customer leaves behind a suitcase in the club that contains the means for Rosso
and Paul to change their collective fates. The potential end results make this eying
of a one-time drug deal seem lucrative. Rosso makes plans to take his beautiful
young wife, ex-prostitute Angie (Catalina Sandino Moreno, above left), to start over in a
together, Lazare. Paul, meanwhile, wants to escape mounting debts and an
escalating cocaine habit, as well as finally be rid of his father, whom he
despises and blames for almost all of his problems. The X-factor is his own involvement with Angie — yep, it’s
one of those types of relationships. Further
mixed up in all of this is Nigerian immigrant kitchen worker Webma (Mos Def, above right), who’s
recruited by Rosso to take the place of the original drug mule and navigate the
perilous, nocturnal gauntlet of Sao Paulo. But to whom will his allegiance ultimately
Helmed by Manito
director Eric Eason, Journey to the End
of the Night benefits from its maker’s keen eye for sweaty travelogue detail
and mood. There’s actually a pinch of the same sort of world-weariness and
Spartan intrigue on display in Frasor’s own The
Quiet American, but this movie amps things up to a considerable degree, and
Frasor’s performance is a bit too loud, comparatively speaking. I didn’t really
buy into the overly dramatic father-son stakes in the film; it’s too hazily
pitched. The movie is otherwise nicely acted, though, and cinematographer Ulrich Burtin (Red Carpet) shoots an interesting frame. While the story is a familiar one, it’s these elements that hold one’s attention.
Delivered with a Dolby digital 5.1 audio track and in a
widescreen anamorphic presentation, the disc’s transfer impressively captures
the movie’s rather dim and dank visual palette — which is in and of itself an
outwardly manifested metaphor for the dangerous, loathsome and conflicted inner
workings of its characters. A simple making-of featurette is the only DVD
supplemental extra, providing EPK-type chats with actors and a handful of the
behind-the-scenes players, like Eason and Burtin. Previews for other First Look
DVD releases round things out. B- (Movie) B- (Disc)
The popularity of YouTube and other video-sharing sites can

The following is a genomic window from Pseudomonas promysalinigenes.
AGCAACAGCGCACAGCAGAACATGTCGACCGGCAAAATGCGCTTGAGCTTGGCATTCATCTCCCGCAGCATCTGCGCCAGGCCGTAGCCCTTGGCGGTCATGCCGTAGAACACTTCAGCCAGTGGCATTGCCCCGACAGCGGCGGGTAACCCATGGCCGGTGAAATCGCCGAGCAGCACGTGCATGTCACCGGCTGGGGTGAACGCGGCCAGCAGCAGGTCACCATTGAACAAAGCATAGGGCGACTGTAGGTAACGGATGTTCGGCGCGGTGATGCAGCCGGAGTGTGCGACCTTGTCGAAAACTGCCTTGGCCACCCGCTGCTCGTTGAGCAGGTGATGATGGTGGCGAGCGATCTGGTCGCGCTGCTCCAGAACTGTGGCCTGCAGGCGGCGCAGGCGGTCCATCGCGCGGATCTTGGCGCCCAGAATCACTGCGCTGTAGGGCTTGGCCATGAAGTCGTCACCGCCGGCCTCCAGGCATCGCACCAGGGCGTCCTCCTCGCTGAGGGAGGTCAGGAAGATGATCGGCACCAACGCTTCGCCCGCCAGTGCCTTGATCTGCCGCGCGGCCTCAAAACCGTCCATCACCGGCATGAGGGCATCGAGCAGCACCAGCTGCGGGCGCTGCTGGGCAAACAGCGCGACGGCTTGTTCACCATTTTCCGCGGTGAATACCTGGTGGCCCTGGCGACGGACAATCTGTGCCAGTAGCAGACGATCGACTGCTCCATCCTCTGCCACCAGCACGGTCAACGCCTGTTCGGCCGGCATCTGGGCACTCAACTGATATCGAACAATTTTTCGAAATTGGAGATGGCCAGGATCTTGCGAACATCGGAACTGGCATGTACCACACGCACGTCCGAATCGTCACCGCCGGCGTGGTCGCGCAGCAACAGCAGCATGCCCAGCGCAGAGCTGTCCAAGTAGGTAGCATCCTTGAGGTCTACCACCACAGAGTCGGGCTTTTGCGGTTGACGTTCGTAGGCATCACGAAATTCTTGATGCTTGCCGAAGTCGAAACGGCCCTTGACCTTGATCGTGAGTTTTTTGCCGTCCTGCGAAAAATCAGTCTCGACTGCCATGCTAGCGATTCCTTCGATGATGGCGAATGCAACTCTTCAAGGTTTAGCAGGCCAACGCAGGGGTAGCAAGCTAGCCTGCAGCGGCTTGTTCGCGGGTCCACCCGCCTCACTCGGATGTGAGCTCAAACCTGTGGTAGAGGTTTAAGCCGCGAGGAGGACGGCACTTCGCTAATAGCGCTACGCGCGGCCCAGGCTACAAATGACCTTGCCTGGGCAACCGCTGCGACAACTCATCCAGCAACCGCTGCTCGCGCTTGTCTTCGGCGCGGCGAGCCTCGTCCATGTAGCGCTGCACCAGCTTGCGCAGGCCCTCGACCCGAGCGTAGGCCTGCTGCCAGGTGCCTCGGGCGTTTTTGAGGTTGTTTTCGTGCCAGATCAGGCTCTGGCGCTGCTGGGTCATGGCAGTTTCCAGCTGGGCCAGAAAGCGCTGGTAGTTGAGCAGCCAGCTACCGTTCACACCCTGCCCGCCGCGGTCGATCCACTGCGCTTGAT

be credited to the idea of “audience empowered entertainment,” a somewhat new
and still not wholly formed notion, but one that’s not hard to grasp. You can watch
a clip when you want, and decide when you’ve had enough. Forget quaint old
notions of “appointment television” — this gives you the viewer control of your
own appointment calendar and vast multimedia catalogue.
Still, episodic web-based series are in their infancy, and
figuring out both a business model and ways to try to incorporate viewers’
expectations and interests into their product. An interesting experiment in
this realm, then, comes in the form of Soup
of the Day, a free-flowing narrative show that took its lead character’s social
blogging on MySpace.com and used that to help inform his relationship decisions.
In 2006, the series attracted almost nine million online views.
Directed by Scott Zakarin (a producer of Comic Book: The Movie and executive producer of
the reality series Kill Reality for
E! Entertainment Television), Soup of the
Day was loosely co-scripted by Zakarin with writer-producer Rob Cesternino,
who first wedged his foot into the entertainment industry by appearing on Survivor: Amazon. The series centers
around nice guy photographer Brandon Craig (Jon Crowley, of The Jigsaw of Life), a regular guy who accidentally
stumbles into concurrent “monogamous relationships” with three very different women: tough
gal Wendy (Patty Wortham), an undercover cop; free-spirited Franki (Tina Molina),
the host of a popular Internet show called Missleblast;